Education: The key to life
() - September 11, 2011 - 12:00am

Some may deride the methodology of the Quacquarelli Symonds (QS) World University Rankings as mere “Dr. Kwak Kwak” — meaning it is not really reliable — but the recent results showing that none of our universities made it to the Top 300 rankings is disturbing just the same. In contrast, our Asian neighbors — Hong Kong, Singapore, Japan, South Korea — made it to the Top 50. Taiwan made it to the Top 100 while 16 of China’s Universities landed in the coveted Top 300 rankings. At least one South African university made it to the list.

Aside from UP, Ateneo and La Salle also slid further down the QS ladder — making it seem like the two rivals are only good in sports but not in quality education. While I totally disagree with that assessment, there definitely is room for improvement — mainly more quality professors.

Several years ago, I came across a paper by Dr. Ronald Meinardus (of the Friedrich Naumann Foundation for Liberty) where he said that a nation’s chances of economic development are greatly increased if it has more and better educated people. He described the world we live in today as a “knowledge society” wherein “education and information have become production factors potentially more valuable than labor and capital.” 

Unfortunately, experts noted that the quality of education in the Philippines has been degenerating continuously in the last three decades — compounded by the fact that government resources are stretched too thinly because there are just too many students with too little resources. Every year when classes start, we keep hearing and reading about the same problems — millions more have been added to the student population but we do not have enough teachers and classrooms to cope with the huge population. What’s more, only a handful of schools have computers and other teaching tools that could bring Filipino students up to par in a technology-driven world.

Many people I have talked with can only feel envy at news that countries like South Korea are prepared to invest over $2 billion to revolutionize their educational system by converting all paper textbooks into digital versions by 2015. They plan to use smart phones, tablet computers, smart TVs and other electronic devices to increase online classes and deliver course curriculum through cloud computing. Not surprising considering that 15-year-old students from South Korea rank No. 2 in PISA (Programme of International Student Assessment) tests after Shanghai, China.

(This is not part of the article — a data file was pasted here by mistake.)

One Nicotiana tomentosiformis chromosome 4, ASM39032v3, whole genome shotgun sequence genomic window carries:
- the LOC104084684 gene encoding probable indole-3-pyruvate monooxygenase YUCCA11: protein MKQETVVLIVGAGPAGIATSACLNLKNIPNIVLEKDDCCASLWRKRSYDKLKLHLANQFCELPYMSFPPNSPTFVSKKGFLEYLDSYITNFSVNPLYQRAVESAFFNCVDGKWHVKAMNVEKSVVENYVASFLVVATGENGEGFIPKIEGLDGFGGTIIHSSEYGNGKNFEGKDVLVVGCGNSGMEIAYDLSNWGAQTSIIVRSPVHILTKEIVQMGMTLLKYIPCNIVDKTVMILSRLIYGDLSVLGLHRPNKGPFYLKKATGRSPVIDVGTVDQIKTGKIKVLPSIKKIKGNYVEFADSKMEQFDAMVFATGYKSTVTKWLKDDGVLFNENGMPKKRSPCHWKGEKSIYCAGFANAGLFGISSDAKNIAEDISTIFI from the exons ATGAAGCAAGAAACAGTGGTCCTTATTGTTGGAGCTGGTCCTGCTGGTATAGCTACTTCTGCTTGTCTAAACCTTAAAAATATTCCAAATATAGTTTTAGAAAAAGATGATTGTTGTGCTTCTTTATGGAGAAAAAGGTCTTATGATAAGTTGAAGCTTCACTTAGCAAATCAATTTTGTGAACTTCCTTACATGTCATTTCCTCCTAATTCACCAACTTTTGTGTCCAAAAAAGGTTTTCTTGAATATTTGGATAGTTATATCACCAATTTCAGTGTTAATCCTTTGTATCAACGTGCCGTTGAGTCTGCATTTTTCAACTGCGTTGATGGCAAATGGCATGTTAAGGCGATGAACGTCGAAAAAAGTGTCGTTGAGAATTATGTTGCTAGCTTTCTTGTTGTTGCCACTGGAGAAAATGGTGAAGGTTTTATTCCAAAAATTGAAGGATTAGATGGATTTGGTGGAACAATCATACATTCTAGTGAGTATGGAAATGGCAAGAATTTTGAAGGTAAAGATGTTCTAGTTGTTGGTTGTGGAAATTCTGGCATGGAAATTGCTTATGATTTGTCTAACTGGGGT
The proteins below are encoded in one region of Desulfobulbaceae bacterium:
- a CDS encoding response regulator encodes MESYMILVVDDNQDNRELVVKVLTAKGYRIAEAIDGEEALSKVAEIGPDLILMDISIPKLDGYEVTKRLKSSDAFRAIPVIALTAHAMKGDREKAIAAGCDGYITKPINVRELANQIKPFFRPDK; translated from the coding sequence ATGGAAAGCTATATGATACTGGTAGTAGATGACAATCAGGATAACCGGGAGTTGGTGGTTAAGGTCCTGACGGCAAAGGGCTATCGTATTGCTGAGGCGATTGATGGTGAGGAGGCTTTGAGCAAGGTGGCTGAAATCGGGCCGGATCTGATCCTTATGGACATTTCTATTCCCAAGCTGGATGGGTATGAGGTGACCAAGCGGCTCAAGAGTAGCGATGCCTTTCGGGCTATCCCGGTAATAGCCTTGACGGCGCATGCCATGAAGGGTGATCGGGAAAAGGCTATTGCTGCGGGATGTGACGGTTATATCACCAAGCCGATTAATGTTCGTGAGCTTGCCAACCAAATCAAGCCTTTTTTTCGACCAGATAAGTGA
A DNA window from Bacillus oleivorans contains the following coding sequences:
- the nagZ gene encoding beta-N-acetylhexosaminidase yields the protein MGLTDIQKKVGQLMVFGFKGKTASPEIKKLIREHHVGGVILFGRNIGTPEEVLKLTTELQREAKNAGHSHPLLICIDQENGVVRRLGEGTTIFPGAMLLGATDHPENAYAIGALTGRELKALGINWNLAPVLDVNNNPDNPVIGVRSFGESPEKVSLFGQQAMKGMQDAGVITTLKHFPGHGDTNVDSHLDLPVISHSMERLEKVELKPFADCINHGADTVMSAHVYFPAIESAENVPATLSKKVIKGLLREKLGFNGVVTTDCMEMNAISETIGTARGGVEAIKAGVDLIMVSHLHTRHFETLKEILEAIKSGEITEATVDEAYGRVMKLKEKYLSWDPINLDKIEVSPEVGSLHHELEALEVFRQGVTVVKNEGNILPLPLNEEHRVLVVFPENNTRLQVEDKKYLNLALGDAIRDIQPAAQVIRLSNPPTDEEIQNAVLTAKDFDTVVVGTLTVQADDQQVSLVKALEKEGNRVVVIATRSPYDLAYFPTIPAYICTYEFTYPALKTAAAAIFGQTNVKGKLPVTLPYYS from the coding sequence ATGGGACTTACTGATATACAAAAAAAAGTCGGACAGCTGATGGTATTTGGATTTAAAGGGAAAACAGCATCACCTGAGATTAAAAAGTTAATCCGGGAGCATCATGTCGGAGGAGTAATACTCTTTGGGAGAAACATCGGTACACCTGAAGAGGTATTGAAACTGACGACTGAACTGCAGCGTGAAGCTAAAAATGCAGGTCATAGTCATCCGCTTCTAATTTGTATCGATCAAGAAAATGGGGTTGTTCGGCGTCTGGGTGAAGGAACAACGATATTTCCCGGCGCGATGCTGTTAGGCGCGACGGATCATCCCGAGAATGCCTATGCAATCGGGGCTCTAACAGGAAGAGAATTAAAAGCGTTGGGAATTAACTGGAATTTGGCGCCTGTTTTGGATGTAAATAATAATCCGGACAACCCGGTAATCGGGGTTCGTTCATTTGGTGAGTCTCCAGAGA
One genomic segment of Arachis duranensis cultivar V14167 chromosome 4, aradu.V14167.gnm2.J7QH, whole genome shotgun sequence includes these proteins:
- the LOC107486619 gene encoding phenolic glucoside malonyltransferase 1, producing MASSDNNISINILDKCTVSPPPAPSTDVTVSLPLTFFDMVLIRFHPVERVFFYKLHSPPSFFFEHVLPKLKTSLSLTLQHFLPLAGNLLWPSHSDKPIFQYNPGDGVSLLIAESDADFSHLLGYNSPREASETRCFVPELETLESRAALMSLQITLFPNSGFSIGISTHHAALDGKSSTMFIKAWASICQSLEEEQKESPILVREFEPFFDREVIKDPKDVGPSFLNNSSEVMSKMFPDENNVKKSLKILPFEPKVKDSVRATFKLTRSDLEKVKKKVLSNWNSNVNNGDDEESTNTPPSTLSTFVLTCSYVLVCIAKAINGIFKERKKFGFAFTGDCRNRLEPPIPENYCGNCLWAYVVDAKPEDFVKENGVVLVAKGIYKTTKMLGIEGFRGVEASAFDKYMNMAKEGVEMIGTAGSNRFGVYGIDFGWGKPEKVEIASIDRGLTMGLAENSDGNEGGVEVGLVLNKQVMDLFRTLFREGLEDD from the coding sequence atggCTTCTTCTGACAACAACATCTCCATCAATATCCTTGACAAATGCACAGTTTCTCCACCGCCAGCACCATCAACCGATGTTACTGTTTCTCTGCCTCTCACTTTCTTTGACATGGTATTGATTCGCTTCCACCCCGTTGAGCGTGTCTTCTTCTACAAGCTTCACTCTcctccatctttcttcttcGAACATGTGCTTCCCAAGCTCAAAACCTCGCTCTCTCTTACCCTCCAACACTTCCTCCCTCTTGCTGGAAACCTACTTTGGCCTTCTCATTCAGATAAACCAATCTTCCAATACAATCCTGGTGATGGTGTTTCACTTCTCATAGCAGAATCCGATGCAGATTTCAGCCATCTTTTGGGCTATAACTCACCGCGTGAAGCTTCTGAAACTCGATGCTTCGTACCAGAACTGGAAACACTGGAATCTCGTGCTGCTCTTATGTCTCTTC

Some may snicker at the proposal of Lito Lapid to lessen the weight of books carried by children to school as silly, but it’s practical and realistic. Health experts have already concluded that carrying so many thick books (many of them with substandard text and material) can cause permanent damage to a child’s limbs.

The idea to provide free Kindle e-Book readers to public school students (starting from grade school) utilizing a “text for education” campaign to fund the Kindle project and upgrade the salary of teachers is a very good project. No doubt the use of Kindle will not only rid children of the potential risks of carrying heavy school bags; it will make education more fun and interactive since studies have noted that children learn more easily with the use of computers and other smart gadgets.

Lest we forget, the quality of teachers also has a lot to do with quality education. It’s rather disheartening to note that many of our best ones are leaving the country for higher pay elsewhere and are reaping awards and recognition to boot — what is worse is that some are migrating abroad to work as something else other than educators to get better pay. The advocacy of our friend, San Miguel chairman Eduardo “Danding” Cojuangco Jr., to provide full scholarships for educators via his foundation is worth noting.  ECJ’s initiative is an example of how big business can help improve the quality of education in this country. As one expert noted, successful countries realize that investing in education requires a long-term vision and consistent planning, with the pay-off only realized after a decade or so.

For people who truly want to be charitable, the best thing they can bequeath to poor children is a good education, because education is the great equalizer and the only tool that can help them uplift their lives and release them from the chain of poverty. The sad reality is that more often than not, a lot of poor kids end up as school dropouts, with only six out of 10 students able to finish grade six. Of those who go to high school, about 40 out of a hundred are likely to continue with college — and out of this 40, only 14 will most likely graduate.

One of the best gifts in life is to see what good education can do to a family. I had the fortunate experience with my driver who worked with me for 35 years and retired recently. One of the benefits I gave him was to help him in the education of his children. Proudly, my driver sent his children to good schools. In fact, his eldest son graduated at the Ateneo.  Last month, I bumped into my former driver’s son at the Sta. Elena Golf Club — and I was pleasantly surprised to know that this young man has done extremely well for himself, running his own company and is now a member of the club — and a good golfer at that, I might add! This is clearly a prime example of how education can, indeed, be “the key to life.”

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